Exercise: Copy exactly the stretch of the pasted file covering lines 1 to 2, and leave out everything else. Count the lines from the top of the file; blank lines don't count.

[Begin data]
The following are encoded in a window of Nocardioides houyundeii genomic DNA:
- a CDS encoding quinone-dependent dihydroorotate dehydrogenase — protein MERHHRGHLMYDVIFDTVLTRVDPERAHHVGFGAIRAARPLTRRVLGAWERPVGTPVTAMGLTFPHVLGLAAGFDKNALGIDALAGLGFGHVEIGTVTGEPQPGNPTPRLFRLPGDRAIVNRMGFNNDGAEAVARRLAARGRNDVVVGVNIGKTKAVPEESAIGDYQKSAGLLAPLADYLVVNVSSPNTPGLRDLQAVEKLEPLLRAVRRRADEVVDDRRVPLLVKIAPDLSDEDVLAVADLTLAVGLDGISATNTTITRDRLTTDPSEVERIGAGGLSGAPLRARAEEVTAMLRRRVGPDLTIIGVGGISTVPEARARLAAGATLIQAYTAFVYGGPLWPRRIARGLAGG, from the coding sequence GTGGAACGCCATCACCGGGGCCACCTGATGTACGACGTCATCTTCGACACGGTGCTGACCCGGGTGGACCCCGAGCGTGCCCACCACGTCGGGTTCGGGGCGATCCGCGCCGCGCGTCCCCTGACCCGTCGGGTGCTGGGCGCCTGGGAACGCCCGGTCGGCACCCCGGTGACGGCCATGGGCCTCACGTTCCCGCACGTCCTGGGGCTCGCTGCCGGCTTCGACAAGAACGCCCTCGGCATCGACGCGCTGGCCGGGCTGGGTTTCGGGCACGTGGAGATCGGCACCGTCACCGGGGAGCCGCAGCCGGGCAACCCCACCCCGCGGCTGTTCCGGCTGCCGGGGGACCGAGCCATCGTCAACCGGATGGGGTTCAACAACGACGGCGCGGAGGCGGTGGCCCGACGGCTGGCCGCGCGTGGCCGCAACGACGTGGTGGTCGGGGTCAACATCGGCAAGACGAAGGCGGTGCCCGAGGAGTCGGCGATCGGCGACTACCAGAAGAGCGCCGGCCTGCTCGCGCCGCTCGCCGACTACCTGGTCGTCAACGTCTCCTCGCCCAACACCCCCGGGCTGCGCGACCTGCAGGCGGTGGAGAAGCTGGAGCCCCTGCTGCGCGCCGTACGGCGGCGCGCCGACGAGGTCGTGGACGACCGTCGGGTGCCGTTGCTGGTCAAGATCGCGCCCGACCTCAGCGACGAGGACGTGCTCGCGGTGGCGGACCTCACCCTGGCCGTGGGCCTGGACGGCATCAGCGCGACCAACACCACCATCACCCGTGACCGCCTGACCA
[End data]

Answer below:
The following are encoded in a window of Nocardioides houyundeii genomic DNA:
- a CDS encoding quinone-dependent dihydroorotate dehydrogenase — protein MERHHRGHLMYDVIFDTVLTRVDPERAHHVGFGAIRAARPLTRRVLGAWERPVGTPVTAMGLTFPHVLGLAAGFDKNALGIDALAGLGFGHVEIGTVTGEPQPGNPTPRLFRLPGDRAIVNRMGFNNDGAEAVARRLAARGRNDVVVGVNIGKTKAVPEESAIGDYQKSAGLLAPLADYLVVNVSSPNTPGLRDLQAVEKLEPLLRAVRRRADEVVDDRRVPLLVKIAPDLSDEDVLAVADLTLAVGLDGISATNTTITRDRLTTDPSEVERIGAGGLSGAPLRARAEEVTAMLRRRVGPDLTIIGVGGISTVPEARARLAAGATLIQAYTAFVYGGPLWPRRIARGLAGG, from the coding sequence GTGGAACGCCATCACCGGGGCCACCTGATGTACGACGTCATCTTCGACACGGTGCTGACCCGGGTGGACCCCGAGCGTGCCCACCACGTCGGGTTCGGGGCGATCCGCGCCGCGCGTCCCCTGACCCGTCGGGTGCTGGGCGCCTGGGAACGCCCGGTCGGCACCCCGGTGACGGCCATGGGCCTCACGTTCCCGCACGTCCTGGGGCTCGCTGCCGGCTTCGACAAGAACGCCCTCGGCATCGACGCGCTGGCCGGGCTGGGTTTCGGGCACGTGGAGATCGGCACCGTCACCGGGGAGCCGCAGCCGGGCAACCCCACCCCGCGGCTGTTCCGGCTGCCGGGGGACCGAGCCATCGTCAACCGGATGGGGTTCAACAACGACGGCGCGGAGGCGGTGGCCCGACGGCTGGCCGCGCGTGGCCGCAACGACGTGGTGGTCGGGGTCAACATCGGCAAGACGAAGGCGGTGCCCGAGGAGTCGGCGATCGGCGACTACCAGAAGAGCGCCGGCCTGCTCGCGCCGCTCGCCGACTACCTGGTCGTCAACGTCTCCTCGCCCAACACCCCCGGGCTGCGCGACCTGCAGGCGGTGGAGAAGCTGGAGCCCCTGCTGCGCGCCGTACGGCGGCGCGCCGACGAGGTCGTGGACGACCGTCGGGTGCCGTTGCTGGTCAAGATCGCGCCCGACCTCAGCGACGAGGACGTGCTCGCGGTGGCGGACCTCACCCTGGCCGTGGGCCTGGACGGCATCAGCGCGACCAACACCACCATCACCCGTGACCGCCTGACCA